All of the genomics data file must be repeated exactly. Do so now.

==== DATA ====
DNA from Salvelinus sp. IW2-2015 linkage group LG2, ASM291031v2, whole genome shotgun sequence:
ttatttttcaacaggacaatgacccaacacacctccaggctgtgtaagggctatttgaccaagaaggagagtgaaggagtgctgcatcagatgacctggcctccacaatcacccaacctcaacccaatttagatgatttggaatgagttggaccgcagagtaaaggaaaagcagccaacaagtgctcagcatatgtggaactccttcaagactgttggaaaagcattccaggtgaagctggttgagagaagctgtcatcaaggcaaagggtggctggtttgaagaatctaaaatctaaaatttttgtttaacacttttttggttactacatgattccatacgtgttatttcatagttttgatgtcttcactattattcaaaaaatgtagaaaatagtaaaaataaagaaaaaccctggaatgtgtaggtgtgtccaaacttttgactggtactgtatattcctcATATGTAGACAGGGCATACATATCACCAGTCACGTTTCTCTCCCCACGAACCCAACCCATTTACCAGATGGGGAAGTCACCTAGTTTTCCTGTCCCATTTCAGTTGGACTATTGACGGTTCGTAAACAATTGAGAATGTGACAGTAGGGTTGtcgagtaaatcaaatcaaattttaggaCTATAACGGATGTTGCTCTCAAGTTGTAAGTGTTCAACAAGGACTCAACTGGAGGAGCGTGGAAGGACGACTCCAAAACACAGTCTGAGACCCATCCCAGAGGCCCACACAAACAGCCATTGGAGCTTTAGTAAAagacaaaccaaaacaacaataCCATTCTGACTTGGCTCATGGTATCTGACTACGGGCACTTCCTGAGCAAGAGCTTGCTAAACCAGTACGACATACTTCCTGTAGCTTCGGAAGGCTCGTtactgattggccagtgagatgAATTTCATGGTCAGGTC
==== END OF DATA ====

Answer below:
DNA from Salvelinus sp. IW2-2015 linkage group LG2, ASM291031v2, whole genome shotgun sequence:
ttatttttcaacaggacaatgacccaacacacctccaggctgtgtaagggctatttgaccaagaaggagagtgaaggagtgctgcatcagatgacctggcctccacaatcacccaacctcaacccaatttagatgatttggaatgagttggaccgcagagtaaaggaaaagcagccaacaagtgctcagcatatgtggaactccttcaagactgttggaaaagcattccaggtgaagctggttgagagaagctgtcatcaaggcaaagggtggctggtttgaagaatctaaaatctaaaatttttgtttaacacttttttggttactacatgattccatacgtgttatttcatagttttgatgtcttcactattattcaaaaaatgtagaaaatagtaaaaataaagaaaaaccctggaatgtgtaggtgtgtccaaacttttgactggtactgtatattcctcATATGTAGACAGGGCATACATATCACCAGTCACGTTTCTCTCCCCACGAACCCAACCCATTTACCAGATGGGGAAGTCACCTAGTTTTCCTGTCCCATTTCAGTTGGACTATTGACGGTTCGTAAACAATTGAGAATGTGACAGTAGGGTTGtcgagtaaatcaaatcaaattttaggaCTATAACGGATGTTGCTCTCAAGTTGTAAGTGTTCAACAAGGACTCAACTGGAGGAGCGTGGAAGGACGACTCCAAAACACAGTCTGAGACCCATCCCAGAGGCCCACACAAACAGCCATTGGAGCTTTAGTAAAagacaaaccaaaacaacaataCCATTCTGACTTGGCTCATGGTATCTGACTACGGGCACTTCCTGAGCAAGAGCTTGCTAAACCAGTACGACATACTTCCTGTAGCTTCGGAAGGCTCGTtactgattggccagtgagatgAATTTCATGGTCAGGTC